In such a tight race, Trump can’t really afford to have any Mormon voter stay home from the polls, cast their ballots for Libertarian presidential candidate Gary Johnson, cross party lines to vote for Clinton, or pick Nevada’s “none of these candidates” option, said UNLV political science professor David Damore.

“We’re almost to Labor Day and he still has not secured his party’s base,” Damore said.

Clinton has even gone out of her way to court Mormon voters, particularly in Utah. Earlier this month, she promised to defend religious freedom and protect faith-based values in an op-ed in the Deseret News, a Mormon Church-owned publication.

And at the same time, Trump sits uneasily among many in the LDS community. For instance, many Mormon voters have expressed concern over Trump’s proposal to ban all Muslims from entering the United States. In fact, although the LDS Church stays neutral with regard to politics, the church issued a statement obliquely condemning Trump’s suggestion.

“The Church of Jesus Christ of Latter-day Saints is neutral in regard to party politics and election campaigns,” the statement said. “However, it is not neutral in relation to religious freedom.”

Even the Nevada Republican who has been the most vocal in his reservations about Trump is Mormon. Sen. Dean Heller, who has not yet said whether he will vote for Trump, said last week that Trump has made it “very, very difficult” for Mormons to “pull the lever” and vote for him.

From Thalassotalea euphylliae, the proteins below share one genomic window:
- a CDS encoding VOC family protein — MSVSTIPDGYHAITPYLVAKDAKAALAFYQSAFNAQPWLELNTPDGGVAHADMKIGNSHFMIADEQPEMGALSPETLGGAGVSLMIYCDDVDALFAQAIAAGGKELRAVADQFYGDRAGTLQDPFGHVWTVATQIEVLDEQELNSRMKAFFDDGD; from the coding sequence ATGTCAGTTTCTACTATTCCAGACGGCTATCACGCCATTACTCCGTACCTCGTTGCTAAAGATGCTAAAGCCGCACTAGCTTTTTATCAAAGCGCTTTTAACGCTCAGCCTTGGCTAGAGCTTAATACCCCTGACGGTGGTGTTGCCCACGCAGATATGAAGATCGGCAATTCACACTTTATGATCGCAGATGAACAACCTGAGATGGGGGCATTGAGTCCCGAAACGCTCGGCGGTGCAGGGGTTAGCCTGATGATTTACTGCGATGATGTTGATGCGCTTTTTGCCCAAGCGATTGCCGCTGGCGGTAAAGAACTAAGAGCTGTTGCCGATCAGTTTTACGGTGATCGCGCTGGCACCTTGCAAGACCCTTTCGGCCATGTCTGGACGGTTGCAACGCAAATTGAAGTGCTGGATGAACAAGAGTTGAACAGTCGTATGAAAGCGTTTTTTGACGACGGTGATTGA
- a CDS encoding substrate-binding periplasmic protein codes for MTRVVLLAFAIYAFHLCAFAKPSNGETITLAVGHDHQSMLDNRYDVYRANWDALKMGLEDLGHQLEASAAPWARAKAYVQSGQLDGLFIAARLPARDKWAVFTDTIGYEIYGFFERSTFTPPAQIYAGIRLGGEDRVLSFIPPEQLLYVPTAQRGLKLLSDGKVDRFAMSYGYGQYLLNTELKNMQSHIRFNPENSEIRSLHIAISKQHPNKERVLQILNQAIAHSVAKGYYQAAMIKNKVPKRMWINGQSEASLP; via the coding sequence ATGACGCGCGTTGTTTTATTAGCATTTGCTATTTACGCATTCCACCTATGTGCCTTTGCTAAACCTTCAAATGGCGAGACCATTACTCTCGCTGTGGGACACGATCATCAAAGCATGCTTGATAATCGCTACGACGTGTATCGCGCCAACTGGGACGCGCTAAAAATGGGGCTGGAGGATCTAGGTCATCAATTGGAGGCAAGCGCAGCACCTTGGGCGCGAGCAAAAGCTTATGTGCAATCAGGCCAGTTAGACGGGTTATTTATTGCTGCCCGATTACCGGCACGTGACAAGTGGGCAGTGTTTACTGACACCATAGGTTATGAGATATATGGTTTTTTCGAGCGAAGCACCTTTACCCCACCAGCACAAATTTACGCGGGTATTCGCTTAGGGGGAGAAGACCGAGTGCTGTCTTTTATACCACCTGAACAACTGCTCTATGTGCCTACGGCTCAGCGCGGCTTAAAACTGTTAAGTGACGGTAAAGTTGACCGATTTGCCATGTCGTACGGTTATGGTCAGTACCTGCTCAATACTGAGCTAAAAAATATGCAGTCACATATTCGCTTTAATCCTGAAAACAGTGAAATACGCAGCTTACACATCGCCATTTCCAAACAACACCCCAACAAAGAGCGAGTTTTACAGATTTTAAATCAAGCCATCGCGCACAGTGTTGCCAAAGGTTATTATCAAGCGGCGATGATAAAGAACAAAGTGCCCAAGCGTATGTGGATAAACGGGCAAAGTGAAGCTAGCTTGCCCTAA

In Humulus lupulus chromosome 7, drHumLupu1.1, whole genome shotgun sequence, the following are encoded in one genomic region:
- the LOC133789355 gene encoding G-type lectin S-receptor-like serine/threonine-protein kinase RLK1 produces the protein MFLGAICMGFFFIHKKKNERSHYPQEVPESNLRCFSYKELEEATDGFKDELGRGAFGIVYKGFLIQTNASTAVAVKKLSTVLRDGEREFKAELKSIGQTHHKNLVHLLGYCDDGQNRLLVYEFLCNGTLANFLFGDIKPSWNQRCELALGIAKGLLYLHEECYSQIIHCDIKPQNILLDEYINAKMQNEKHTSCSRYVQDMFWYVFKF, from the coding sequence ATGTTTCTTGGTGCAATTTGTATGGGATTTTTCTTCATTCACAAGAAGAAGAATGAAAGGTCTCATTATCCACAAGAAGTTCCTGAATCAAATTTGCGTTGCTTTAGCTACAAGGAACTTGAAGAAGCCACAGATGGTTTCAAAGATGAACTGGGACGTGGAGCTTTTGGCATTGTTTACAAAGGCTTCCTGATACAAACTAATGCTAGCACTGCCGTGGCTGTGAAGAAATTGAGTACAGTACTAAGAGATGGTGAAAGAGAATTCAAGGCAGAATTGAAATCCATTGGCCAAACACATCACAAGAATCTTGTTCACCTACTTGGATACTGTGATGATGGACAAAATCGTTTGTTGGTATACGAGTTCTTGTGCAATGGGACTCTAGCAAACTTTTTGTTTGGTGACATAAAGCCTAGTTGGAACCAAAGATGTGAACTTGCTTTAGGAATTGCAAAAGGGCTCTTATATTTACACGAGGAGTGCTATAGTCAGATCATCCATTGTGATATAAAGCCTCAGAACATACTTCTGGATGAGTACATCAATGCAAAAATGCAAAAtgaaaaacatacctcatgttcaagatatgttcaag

“The Mormon community, and I’m part of that, is very respectful. They believe that you treat people with dignity,” Heller said. “And I think that his verbiage has really alienated a lot of them and made it very very difficult for them to pull the lever.”

Republican operative Cory Christensen, who is active in the LDS community, said there’s a phrase he’s heard from several people now across different wards that sums up where many Mormons are at right now: “I’m 100 percent sure I don’t want Hillary. I’m only 99 percent sure I don’t want Trump.”

“That 1 percent is it right now,” Christensen said, adding that the Trump campaign needs to “move that needle.”

But it’s unclear exactly how or to what extent the Trump campaign is moving that needle here in Nevada. A Trump Nevada spokesman said that neither he nor anyone else at the Trump campaign was able to comment on whether the campaign has any coordinated outreach to the LDS community.

However, Christensen, who worked on Mitt Romney’s Nevada campaigns in 2008 and 2012, said he hasn’t seen any specific outreach to the LDS community from the campaign or any hires that would indicate they are trying to make inroads in the community.

Because the LDS community is so tight-knit, Christensen said the current conversation among Mormon voters will continue unless someone from the Trump campaign comes in and tries to shape it. He described that conversation as currently along the lines of “I don’t love him, but I don’t know what else to do.”